A dog barking is as natural as a human talking, but at times it can feel endless and out of control. While your dog may eventually tire itself out from barking, the best way to put a stop to the excessive noise is to first figure out why your dog might be responding this way.
It might seem initially smart to wait out your dog’s tantrum, hoping it’ll figure out whatever problem it’s having on its own. But more often than not, your dog’s barking will be due to a physical or mental need not being met or an environment creating an unfit mood for your pup.
Why is my dog still barking?
The good news is that when dogs are barking, it is nearly always for a reason. Though it can feel like they’re barking out of self-satisfaction, the most common reasons are in response to their environment, including feeling alarmed, confused, bored, lonesome, excited, or stressed. Alternatively, your dog could be barking as a form of communication when it wants more food or needs to go outside.
The most difficult aspect of getting your dog to keep quiet is to figure out what stimulus is motivating that response in the first place. In some instances, fulfilling this external need is enough to bring back peace and quiet, like letting your dog outside when it’s standing at the door or closing the curtains when each passer-by seems to cause distress.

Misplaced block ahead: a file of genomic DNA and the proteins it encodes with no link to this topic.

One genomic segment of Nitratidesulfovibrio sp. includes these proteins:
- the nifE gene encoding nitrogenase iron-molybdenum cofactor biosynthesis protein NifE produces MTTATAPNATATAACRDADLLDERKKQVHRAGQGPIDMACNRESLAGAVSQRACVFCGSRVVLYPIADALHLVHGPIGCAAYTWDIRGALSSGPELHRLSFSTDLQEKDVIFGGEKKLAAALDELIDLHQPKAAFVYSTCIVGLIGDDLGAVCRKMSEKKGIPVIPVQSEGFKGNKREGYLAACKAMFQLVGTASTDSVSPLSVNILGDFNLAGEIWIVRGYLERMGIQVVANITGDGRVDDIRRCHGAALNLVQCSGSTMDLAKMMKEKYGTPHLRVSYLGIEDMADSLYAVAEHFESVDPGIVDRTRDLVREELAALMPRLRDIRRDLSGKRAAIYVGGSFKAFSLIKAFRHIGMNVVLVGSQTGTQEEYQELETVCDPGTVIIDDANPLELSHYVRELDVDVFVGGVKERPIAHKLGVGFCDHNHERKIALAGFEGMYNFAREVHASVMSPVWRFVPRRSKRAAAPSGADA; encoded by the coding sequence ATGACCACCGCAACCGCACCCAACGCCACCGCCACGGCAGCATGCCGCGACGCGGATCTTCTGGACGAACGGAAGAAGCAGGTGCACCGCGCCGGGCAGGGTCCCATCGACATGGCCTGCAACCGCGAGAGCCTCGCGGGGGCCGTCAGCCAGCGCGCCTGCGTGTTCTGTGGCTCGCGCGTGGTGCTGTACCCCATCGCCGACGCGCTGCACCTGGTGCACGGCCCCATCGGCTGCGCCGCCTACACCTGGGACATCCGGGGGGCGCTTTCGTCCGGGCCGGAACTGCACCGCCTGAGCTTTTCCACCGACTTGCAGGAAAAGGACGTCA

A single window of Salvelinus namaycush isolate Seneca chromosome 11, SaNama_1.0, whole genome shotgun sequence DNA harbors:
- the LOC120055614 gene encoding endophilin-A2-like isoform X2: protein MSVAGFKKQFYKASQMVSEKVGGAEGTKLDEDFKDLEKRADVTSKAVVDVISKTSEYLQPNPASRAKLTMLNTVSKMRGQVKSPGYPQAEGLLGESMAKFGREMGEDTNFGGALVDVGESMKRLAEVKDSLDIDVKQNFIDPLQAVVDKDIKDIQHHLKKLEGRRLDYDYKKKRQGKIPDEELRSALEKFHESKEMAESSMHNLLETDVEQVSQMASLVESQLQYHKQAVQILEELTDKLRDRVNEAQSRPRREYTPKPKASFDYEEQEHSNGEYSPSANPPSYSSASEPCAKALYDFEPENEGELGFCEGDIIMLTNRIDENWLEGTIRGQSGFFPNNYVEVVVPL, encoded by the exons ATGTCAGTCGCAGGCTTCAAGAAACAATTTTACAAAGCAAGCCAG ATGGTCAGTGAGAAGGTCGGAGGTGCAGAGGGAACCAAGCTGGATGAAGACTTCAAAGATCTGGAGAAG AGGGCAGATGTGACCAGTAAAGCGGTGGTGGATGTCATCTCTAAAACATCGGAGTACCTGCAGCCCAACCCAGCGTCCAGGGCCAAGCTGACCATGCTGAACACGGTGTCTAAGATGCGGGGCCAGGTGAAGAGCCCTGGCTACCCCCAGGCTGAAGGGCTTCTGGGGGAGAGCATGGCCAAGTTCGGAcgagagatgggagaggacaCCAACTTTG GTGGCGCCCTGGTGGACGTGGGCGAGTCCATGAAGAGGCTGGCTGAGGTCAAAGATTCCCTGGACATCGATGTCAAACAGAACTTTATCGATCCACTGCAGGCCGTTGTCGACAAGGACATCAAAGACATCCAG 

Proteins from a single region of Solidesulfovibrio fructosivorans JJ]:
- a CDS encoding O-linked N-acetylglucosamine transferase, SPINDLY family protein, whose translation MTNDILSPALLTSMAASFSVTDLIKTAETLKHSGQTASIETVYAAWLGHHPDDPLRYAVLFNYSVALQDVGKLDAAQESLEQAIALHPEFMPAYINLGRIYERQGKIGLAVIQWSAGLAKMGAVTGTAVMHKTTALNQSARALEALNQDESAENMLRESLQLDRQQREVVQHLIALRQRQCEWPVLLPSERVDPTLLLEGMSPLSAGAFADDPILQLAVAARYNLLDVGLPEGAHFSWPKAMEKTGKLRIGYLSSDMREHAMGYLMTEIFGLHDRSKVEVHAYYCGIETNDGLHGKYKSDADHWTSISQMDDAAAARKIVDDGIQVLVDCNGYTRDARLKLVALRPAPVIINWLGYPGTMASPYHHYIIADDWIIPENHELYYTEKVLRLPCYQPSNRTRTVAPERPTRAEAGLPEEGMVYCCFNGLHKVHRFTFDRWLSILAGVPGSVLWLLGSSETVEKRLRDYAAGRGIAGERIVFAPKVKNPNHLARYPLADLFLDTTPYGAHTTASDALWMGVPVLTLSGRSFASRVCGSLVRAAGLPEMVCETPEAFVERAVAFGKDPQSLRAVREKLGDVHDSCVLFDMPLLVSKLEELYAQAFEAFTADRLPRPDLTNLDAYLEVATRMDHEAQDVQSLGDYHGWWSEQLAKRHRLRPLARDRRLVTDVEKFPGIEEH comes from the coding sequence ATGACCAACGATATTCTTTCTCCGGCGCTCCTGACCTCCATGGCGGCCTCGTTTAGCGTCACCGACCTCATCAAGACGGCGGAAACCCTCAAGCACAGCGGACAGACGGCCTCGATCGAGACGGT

There is some evidence that suggests certain breeds of dogs bark more often or at a higher frequency than others, which is likely dependent on how their ancestors were bred. But like other characteristics, this trait varies between individual dogs. So while terriers may seem extra vocal and Basenjis not at all, this isn’t enough to indicate whether that will be true for your dog specifically.
How do I get my dog to stop barking?
It’s important to note that yelling at your dog to be quiet will usually not be an effective way to end the noise.
It isn’t until you’ve considered the reasons for your dog’s barking – whether excessive or not – that you can try different mechanisms to calm your dog down. If the stimulus is easy to identify, the most effective way would be to remove or fulfill your dog’s needs. But when your dog seems to be barking purposelessly is when you should take an alternative approach. This can include ignoring your dog’s behavior until it has settled down, as well as distracting your dog with toys to keep it occupied.
The most helpful solution, though, is through prevention. Keeping your dog well exercised and occupied with toys throughout the day can satisfy the energy your dog would usually spend on barking.
Alternatively, training your dog to respond differently to stimulants can reduce the amount of barking. For example, if your dog barks each time someone visits your home, you can use treats to gradually accustom your dog to those visitors so that the stimulus of the doorbell ringing or a new person entering does not trigger a vocal response. In these circumstances, positive reinforcement will serve much more effectively than shouting or ignoring.
Acknowledge Barking as Communication
While understanding what your dog wants or needs would be easier with words, learning that your dog’s behaviors and responses are a form of communication can be helpful in managing those responses. When you keep your training sessions positive, both you and your pup will benefit in the long run. As long as you’re consistent, eventually, your dog will learn to respond to stimulants in a better way.